Laws and regulations are drawn up by governmental bodies and are financed by the tax-payers. However, DIN's work is privately organized and financed. Even where governmental bodies have an interest in standards work and provide political, staffing and even financial support for this work, the results of this work remain in the hands of a private body and are thus protected by copyright; this means that technical rules are generally not free of charge.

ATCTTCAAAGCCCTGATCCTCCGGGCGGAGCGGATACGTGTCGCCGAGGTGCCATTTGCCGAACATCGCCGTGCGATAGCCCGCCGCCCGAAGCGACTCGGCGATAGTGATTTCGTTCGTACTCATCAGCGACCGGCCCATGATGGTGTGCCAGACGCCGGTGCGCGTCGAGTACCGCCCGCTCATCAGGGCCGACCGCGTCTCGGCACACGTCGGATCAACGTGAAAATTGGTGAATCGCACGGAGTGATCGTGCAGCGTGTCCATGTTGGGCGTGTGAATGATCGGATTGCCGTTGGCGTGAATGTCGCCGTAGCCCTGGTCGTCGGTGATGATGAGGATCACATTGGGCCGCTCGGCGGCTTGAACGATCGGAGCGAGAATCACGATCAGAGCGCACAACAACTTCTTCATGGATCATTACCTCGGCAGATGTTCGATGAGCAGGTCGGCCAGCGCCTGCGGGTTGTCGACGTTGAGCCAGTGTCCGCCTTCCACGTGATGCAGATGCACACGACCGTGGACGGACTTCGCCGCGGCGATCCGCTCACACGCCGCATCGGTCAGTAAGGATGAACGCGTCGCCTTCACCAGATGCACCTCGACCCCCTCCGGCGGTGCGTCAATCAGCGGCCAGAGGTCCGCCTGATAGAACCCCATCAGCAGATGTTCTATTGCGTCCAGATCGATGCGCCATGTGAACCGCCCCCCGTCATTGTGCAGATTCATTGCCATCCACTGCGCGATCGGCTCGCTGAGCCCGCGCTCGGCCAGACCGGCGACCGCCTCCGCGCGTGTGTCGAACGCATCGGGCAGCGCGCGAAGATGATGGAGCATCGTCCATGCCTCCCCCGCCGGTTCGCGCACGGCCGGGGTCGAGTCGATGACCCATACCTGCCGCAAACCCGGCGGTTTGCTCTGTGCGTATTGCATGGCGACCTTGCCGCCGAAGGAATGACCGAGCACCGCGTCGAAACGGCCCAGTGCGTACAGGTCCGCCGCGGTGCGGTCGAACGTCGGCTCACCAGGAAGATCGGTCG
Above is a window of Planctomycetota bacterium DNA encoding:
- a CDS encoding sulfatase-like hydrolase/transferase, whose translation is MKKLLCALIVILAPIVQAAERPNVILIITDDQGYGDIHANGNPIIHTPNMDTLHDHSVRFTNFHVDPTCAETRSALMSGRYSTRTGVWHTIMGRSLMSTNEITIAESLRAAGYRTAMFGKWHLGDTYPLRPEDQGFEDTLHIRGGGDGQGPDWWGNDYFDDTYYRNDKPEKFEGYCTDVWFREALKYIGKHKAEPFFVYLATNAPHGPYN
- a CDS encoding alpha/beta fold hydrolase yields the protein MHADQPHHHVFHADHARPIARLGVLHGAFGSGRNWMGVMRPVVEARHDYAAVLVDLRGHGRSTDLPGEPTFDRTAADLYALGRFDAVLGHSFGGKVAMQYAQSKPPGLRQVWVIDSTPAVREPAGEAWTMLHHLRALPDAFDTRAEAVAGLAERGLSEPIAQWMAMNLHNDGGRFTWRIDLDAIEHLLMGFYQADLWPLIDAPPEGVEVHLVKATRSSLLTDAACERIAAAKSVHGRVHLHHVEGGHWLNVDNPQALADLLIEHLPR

When a standard is referred to in legislation it nevertheless does not become a legal document and is thus not provided free of charge. This is expressly stated in Article 5 (3) of the German Copyright Act: The explanatory memorandum of 2002 relating to the Act states that setters of technical rules rely on the sales of their documents to finance their non-profit work. Thus, ensuring the financing of standards work has a higher priority than the wish to have free access to technical rules referenced in legislation.